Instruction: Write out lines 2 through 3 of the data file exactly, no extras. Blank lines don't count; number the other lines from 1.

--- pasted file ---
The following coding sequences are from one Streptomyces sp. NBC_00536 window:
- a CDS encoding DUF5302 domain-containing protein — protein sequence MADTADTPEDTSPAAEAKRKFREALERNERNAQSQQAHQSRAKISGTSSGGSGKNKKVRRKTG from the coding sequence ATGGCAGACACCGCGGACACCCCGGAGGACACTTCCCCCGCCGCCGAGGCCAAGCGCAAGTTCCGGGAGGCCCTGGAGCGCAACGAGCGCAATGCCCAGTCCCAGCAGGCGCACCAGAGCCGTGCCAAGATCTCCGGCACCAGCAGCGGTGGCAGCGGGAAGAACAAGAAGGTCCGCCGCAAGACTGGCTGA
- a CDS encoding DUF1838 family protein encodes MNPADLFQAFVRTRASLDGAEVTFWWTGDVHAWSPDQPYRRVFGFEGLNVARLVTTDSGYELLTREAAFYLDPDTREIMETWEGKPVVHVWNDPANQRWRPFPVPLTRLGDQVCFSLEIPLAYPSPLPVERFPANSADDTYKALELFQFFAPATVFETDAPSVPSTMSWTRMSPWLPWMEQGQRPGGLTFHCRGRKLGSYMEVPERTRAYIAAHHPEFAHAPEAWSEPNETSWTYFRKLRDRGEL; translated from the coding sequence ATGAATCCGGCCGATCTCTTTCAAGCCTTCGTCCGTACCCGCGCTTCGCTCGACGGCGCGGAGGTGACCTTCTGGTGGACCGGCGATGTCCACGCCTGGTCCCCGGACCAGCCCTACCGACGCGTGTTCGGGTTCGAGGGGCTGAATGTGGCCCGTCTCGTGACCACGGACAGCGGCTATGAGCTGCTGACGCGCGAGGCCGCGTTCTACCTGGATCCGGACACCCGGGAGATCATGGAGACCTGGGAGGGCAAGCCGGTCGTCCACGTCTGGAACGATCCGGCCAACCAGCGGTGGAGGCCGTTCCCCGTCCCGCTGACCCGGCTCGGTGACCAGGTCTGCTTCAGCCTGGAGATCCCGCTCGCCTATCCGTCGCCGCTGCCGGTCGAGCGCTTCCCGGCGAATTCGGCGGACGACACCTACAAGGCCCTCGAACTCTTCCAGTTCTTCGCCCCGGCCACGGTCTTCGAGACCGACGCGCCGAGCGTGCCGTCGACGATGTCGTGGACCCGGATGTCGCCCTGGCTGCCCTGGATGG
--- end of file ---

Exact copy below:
- a CDS encoding DUF5302 domain-containing protein — protein sequence MADTADTPEDTSPAAEAKRKFREALERNERNAQSQQAHQSRAKISGTSSGGSGKNKKVRRKTG from the coding sequence ATGGCAGACACCGCGGACACCCCGGAGGACACTTCCCCCGCCGCCGAGGCCAAGCGCAAGTTCCGGGAGGCCCTGGAGCGCAACGAGCGCAATGCCCAGTCCCAGCAGGCGCACCAGAGCCGTGCCAAGATCTCCGGCACCAGCAGCGGTGGCAGCGGGAAGAACAAGAAGGTCCGCCGCAAGACTGGCTGA
- a CDS encoding DUF1838 family protein encodes MNPADLFQAFVRTRASLDGAEVTFWWTGDVHAWSPDQPYRRVFGFEGLNVARLVTTDSGYELLTREAAFYLDPDTREIMETWEGKPVVHVWNDPANQRWRPFPVPLTRLGDQVCFSLEIPLAYPSPLPVERFPANSADDTYKALELFQFFAPATVFETDAPSVPSTMSWTRMSPWLPWMEQGQRPGGLTFHCRGRKLGSYMEVPERTRAYIAAHHPEFAHAPEAWSEPNETSWTYFRKLRDRGEL; translated from the coding sequence ATGAATCCGGCCGATCTCTTTCAAGCCTTCGTCCGTACCCGCGCTTCGCTCGACGGCGCGGAGGTGACCTTCTGGTGGACCGGCGATGTCCACGCCTGGTCCCCGGACCAGCCCTACCGACGCGTGTTCGGGTTCGAGGGGCTGAATGTGGCCCGTCTCGTGACCACGGACAGCGGCTATGAGCTGCTGACGCGCGAGGCCGCGTTCTACCTGGATCCGGACACCCGGGAGATCATGGAGACCTGGGAGGGCAAGCCGGTCGTCCACGTCTGGAACGATCCGGCCAACCAGCGGTGGAGGCCGTTCCCCGTCCCGCTGACCCGGCTCGGTGACCAGGTCTGCTTCAGCCTGGAGATCCCGCTCGCCTATCCGTCGCCGCTGCCGGTCGAGCGCTTCCCGGCGAATTCGGCGGACGACACCTACAAGGCCCTCGAACTCTTCCAGTTCTTCGCCCCGGCCACGGTCTTCGAGACCGACGCGCCGAGCGTGCCGTCGACGATGTCGTGGACCCGGATGTCGCCCTGGCTGCCCTGGATGG